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13 September 2012

Using Shoes to Teach Marx

Every semester in my introductory-level sociology class, I spend a day specifically on Marx. I give the students a crash course on Marxist theory at the end of our unit on inequality, after they've read a lot of contemporary research on race, poverty, and gender and, finally, selections from The Communist Manifesto. Marx can be tricky for a number of reasons. First, most students in the U.S. have learned to see Marx as a boogieman and are resistant to the idea that he has anything of worth to teach us. Second, understanding Marx requires learning a whole new set of terms which can be daunting. Here is a short list of the most essential terms:
  • capital
  • commodity/commodification
  • labor theory of value
  • bourgeois
  • proletariat
  • means of production
  • alienation
  • false consciousness
  • class consciousness
Since all of this can get esoteric pretty quickly, I've found it helpful to have a concrete example to benefit my students. I use cobbling. It ends up getting somewhat elaborate, but here is an abridged version of my lesson.

Imagine a shoemaker, a cobbler. In the late agricultural epoch, a cobbler likely lived on the second story, above his shop. He would wake in the morning, go downstairs, begin with the raw materials, and craft a pair of shoes. He'd then put the shoes in his front window. A neighbor would walk by, see the shoes, come in, and buy them. The cobbler realized all of the profit from the product that he made himself. (This is usually a good time to define capital, commodification, and the labor theory of value.) Flash forward to the industrial epoch. Shoes are no longer made and sold in the same way. Instead, today, shoes are made in factories by several workers, none of whom are likely capable of making a pair of shoes from start to finish but who are all fairly skilled at the one, single task that they repeat over and over during their shift. When the completed pair of shoes rolls off the assembly line, they are boxed and shipped off to be sold by someone else. When they are sold, the profits go to the person(s) who own the factory. (This is usually a good time to define bourgeois, proletariat, and means of production.) The factory workers are not paid based on the profit from what they make but, instead, are given a wage for their labor. Marx was very concerned about how workers had been disconnected from the products that they create and the profits from the sale of those products, both on the individual psychological level and the collective social structural level. (This is usually a good time to define alienation.) Because it's more efficient, there are, by definition, many more workers (i.e. proletariat) than there are factory owners (i.e. bourgeois). Since their relationship is exploitative, why don't the shoe factory workers rise up and kick the factory owners' asses to the curb? (This is usually a good time to define false consciousness and class consciousness.)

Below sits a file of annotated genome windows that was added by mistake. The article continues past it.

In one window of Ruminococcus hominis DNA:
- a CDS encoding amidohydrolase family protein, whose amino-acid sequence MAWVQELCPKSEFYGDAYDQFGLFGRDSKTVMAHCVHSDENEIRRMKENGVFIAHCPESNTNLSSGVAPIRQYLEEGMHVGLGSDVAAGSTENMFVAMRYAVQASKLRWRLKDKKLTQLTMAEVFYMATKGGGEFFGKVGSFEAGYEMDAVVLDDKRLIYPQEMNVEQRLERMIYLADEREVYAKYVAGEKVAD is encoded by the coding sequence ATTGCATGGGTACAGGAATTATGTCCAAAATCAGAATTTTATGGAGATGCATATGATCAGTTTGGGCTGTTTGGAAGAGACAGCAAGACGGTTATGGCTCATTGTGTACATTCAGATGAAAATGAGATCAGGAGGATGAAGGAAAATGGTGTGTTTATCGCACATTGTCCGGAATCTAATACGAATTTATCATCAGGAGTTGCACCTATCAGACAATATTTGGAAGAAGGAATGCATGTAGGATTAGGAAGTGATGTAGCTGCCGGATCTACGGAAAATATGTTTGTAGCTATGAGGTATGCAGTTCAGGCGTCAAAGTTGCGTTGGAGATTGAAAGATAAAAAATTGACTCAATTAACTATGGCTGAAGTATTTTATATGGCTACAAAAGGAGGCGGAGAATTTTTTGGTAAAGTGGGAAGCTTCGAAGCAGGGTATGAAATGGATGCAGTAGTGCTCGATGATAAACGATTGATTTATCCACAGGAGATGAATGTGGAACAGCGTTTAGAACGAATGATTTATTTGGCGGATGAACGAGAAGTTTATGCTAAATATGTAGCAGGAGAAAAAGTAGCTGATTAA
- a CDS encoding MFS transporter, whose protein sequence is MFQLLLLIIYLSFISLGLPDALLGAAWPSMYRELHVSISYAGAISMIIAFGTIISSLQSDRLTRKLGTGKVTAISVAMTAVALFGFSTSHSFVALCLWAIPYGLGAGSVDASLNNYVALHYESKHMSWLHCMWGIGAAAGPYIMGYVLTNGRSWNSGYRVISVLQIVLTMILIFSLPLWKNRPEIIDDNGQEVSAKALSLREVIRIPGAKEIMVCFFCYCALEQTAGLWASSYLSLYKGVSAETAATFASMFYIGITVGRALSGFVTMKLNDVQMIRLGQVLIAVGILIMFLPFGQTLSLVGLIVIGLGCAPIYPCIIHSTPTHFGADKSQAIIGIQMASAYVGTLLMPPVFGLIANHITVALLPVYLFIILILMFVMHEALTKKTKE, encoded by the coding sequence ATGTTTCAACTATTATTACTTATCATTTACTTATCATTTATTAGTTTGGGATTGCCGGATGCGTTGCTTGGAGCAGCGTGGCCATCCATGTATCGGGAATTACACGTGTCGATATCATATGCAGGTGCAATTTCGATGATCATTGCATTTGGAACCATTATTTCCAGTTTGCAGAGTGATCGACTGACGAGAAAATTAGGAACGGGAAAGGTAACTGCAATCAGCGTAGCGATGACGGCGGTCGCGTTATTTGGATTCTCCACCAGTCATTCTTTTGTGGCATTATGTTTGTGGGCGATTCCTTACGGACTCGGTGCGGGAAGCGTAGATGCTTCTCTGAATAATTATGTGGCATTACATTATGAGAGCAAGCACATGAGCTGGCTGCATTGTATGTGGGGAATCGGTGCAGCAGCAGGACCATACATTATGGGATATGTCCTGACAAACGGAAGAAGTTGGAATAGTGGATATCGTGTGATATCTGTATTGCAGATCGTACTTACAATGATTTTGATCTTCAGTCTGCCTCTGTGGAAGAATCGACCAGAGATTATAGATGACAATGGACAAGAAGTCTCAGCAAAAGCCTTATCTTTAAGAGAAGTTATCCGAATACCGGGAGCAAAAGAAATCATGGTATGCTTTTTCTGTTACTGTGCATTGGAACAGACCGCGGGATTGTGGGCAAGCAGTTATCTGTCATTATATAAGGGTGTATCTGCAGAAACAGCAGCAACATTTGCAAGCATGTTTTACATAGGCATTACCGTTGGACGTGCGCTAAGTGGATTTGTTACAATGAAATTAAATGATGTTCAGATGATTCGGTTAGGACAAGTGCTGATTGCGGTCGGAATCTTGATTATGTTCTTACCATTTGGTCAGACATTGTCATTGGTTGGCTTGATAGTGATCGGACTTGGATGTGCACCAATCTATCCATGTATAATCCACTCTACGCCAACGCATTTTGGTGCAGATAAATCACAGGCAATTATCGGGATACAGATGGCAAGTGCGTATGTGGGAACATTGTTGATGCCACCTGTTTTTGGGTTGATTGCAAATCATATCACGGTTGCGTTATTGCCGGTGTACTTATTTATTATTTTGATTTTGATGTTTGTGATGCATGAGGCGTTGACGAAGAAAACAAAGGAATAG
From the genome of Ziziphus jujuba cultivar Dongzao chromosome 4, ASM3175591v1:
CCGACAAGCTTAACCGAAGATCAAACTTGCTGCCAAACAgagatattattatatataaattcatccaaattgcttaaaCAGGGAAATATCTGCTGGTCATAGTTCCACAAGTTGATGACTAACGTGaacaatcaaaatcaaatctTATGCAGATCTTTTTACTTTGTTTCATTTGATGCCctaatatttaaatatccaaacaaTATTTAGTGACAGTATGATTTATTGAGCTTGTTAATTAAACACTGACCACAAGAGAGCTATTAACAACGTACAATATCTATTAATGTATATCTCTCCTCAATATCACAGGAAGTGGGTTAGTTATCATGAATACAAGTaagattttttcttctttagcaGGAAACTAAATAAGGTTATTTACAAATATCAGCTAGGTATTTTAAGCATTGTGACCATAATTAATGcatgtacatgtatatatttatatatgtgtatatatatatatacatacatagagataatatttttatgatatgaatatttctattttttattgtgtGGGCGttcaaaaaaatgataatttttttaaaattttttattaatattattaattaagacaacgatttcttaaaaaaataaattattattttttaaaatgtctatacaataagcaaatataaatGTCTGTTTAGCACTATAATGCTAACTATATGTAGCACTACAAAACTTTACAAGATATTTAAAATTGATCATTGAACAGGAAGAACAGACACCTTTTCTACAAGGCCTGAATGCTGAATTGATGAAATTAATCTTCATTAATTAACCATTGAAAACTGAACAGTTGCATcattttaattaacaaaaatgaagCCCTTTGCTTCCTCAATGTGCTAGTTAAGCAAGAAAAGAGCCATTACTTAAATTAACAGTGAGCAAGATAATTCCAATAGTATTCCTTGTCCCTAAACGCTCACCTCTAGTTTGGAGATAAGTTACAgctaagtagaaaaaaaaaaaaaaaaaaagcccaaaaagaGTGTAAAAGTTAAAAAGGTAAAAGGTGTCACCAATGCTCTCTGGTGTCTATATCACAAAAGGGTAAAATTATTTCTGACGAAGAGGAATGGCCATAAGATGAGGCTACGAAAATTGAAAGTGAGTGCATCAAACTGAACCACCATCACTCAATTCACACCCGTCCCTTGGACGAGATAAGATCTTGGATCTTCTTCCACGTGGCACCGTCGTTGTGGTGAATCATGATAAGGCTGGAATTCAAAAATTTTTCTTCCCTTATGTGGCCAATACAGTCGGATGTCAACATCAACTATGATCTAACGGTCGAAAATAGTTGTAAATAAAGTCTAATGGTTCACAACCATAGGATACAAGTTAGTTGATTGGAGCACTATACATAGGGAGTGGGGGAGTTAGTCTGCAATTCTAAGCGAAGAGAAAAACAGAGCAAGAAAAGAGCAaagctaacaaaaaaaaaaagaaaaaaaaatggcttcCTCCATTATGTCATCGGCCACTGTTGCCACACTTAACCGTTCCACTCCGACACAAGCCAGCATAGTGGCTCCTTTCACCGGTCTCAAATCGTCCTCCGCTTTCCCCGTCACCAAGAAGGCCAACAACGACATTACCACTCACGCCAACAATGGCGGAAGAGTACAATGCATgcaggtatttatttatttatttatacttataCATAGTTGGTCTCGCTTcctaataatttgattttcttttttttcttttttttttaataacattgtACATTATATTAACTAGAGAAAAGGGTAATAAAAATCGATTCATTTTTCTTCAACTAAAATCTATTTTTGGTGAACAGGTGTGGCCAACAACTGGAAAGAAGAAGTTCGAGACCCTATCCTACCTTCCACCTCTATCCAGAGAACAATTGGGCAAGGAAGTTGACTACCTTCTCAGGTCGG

It's not a perfect example, but it works better than boring a class to death with a long-winded explanation of the theoretical minutia of Marxist thought.


  1. This is going to reveal my ignorance of modern Marxism, but how do you tie all of these things to today's economy where there are stockholders instead of a single owner of the means of production and there are many occupations for the purpose of sales or service that have nothing to do with production?

  2. Brent, you've hit on some reasonable critiques of Marx' theory, I think, stuff that I do try to discuss with my class. I use their parents as examples for that, pointing out that most of them probably own stocks through their retirement plans (i.e. are bourgeois) but also draw salaries or wages from their jobs (i.e. are proletariat) so they have a contradictory class location that Marx did not predict as a possibility.